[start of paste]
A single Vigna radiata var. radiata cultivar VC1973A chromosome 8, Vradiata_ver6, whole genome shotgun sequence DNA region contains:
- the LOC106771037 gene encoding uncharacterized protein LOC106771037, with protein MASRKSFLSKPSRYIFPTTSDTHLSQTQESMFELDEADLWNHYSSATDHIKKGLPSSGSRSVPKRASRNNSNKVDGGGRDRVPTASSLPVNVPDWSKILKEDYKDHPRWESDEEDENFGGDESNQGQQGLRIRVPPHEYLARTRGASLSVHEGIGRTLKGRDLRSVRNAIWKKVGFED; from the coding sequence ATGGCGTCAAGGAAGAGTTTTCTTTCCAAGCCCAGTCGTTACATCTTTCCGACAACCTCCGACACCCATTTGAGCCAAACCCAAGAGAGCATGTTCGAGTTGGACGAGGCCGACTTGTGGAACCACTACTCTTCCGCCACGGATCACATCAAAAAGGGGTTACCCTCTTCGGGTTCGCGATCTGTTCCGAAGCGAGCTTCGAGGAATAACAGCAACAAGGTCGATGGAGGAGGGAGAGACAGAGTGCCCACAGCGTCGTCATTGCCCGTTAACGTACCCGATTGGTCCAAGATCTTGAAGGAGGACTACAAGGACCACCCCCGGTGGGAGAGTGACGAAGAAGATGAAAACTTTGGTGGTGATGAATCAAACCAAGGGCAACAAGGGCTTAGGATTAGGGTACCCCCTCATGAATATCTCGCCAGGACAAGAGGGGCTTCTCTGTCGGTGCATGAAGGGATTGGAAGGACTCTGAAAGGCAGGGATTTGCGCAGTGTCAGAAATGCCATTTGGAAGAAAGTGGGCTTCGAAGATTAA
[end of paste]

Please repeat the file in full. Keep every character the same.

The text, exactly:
A single Vigna radiata var. radiata cultivar VC1973A chromosome 8, Vradiata_ver6, whole genome shotgun sequence DNA region contains:
- the LOC106771037 gene encoding uncharacterized protein LOC106771037, with protein MASRKSFLSKPSRYIFPTTSDTHLSQTQESMFELDEADLWNHYSSATDHIKKGLPSSGSRSVPKRASRNNSNKVDGGGRDRVPTASSLPVNVPDWSKILKEDYKDHPRWESDEEDENFGGDESNQGQQGLRIRVPPHEYLARTRGASLSVHEGIGRTLKGRDLRSVRNAIWKKVGFED; from the coding sequence ATGGCGTCAAGGAAGAGTTTTCTTTCCAAGCCCAGTCGTTACATCTTTCCGACAACCTCCGACACCCATTTGAGCCAAACCCAAGAGAGCATGTTCGAGTTGGACGAGGCCGACTTGTGGAACCACTACTCTTCCGCCACGGATCACATCAAAAAGGGGTTACCCTCTTCGGGTTCGCGATCTGTTCCGAAGCGAGCTTCGAGGAATAACAGCAACAAGGTCGATGGAGGAGGGAGAGACAGAGTGCCCACAGCGTCGTCATTGCCCGTTAACGTACCCGATTGGTCCAAGATCTTGAAGGAGGACTACAAGGACCACCCCCGGTGGGAGAGTGACGAAGAAGATGAAAACTTTGGTGGTGATGAATCAAACCAAGGGCAACAAGGGCTTAGGATTAGGGTACCCCCTCATGAATATCTCGCCAGGACAAGAGGGGCTTCTCTGTCGGTGCATGAAGGGATTGGAAGGACTCTGAAAGGCAGGGATTTGCGCAGTGTCAGAAATGCCATTTGGAAGAAAGTGGGCTTCGAAGATTAA